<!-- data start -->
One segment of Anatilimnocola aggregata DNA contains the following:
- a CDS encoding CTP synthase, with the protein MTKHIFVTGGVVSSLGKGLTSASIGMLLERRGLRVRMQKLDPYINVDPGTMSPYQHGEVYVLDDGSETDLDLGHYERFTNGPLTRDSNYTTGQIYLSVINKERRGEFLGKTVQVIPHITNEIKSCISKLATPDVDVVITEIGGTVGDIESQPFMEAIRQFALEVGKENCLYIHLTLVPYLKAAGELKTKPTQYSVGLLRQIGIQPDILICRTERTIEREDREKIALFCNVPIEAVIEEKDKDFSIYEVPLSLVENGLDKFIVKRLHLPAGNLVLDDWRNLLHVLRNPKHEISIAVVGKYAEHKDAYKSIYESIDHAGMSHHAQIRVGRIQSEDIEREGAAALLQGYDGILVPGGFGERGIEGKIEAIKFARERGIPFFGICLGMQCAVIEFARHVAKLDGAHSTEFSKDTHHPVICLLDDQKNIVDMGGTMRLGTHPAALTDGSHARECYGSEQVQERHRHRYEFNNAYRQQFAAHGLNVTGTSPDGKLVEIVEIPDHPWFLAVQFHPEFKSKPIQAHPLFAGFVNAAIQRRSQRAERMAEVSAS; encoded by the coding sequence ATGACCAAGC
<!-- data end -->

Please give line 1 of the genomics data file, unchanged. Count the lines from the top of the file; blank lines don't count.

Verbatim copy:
One segment of Anatilimnocola aggregata DNA contains the following: